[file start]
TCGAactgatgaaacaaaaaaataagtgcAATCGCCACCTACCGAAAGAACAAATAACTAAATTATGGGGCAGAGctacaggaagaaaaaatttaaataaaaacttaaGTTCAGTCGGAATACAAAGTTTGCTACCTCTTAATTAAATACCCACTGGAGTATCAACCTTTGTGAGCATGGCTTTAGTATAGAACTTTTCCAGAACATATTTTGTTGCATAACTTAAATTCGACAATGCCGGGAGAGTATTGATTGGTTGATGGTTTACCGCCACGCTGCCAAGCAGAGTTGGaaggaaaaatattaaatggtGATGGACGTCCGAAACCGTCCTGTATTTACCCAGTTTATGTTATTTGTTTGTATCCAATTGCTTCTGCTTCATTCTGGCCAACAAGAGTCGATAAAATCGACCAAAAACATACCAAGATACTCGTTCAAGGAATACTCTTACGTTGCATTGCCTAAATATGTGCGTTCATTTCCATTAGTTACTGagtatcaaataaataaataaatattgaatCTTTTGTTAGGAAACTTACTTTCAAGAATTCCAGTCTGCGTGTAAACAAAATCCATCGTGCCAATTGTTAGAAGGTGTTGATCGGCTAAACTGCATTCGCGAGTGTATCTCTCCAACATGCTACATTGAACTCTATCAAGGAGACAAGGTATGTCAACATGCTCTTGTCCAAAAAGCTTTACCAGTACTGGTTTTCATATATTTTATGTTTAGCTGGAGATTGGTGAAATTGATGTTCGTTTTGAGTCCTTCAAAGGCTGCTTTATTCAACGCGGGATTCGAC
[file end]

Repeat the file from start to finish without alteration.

TCGAactgatgaaacaaaaaaataagtgcAATCGCCACCTACCGAAAGAACAAATAACTAAATTATGGGGCAGAGctacaggaagaaaaaatttaaataaaaacttaaGTTCAGTCGGAATACAAAGTTTGCTACCTCTTAATTAAATACCCACTGGAGTATCAACCTTTGTGAGCATGGCTTTAGTATAGAACTTTTCCAGAACATATTTTGTTGCATAACTTAAATTCGACAATGCCGGGAGAGTATTGATTGGTTGATGGTTTACCGCCACGCTGCCAAGCAGAGTTGGaaggaaaaatattaaatggtGATGGACGTCCGAAACCGTCCTGTATTTACCCAGTTTATGTTATTTGTTTGTATCCAATTGCTTCTGCTTCATTCTGGCCAACAAGAGTCGATAAAATCGACCAAAAACATACCAAGATACTCGTTCAAGGAATACTCTTACGTTGCATTGCCTAAATATGTGCGTTCATTTCCATTAGTTACTGagtatcaaataaataaataaatattgaatCTTTTGTTAGGAAACTTACTTTCAAGAATTCCAGTCTGCGTGTAAACAAAATCCATCGTGCCAATTGTTAGAAGGTGTTGATCGGCTAAACTGCATTCGCGAGTGTATCTCTCCAACATGCTACATTGAACTCTATCAAGGAGACAAGGTATGTCAACATGCTCTTGTCCAAAAAGCTTTACCAGTACTGGTTTTCATATATTTTATGTTTAGCTGGAGATTGGTGAAATTGATGTTCGTTTTGAGTCCTTCAAAGGCTGCTTTATTCAACGCGGGATTCGAC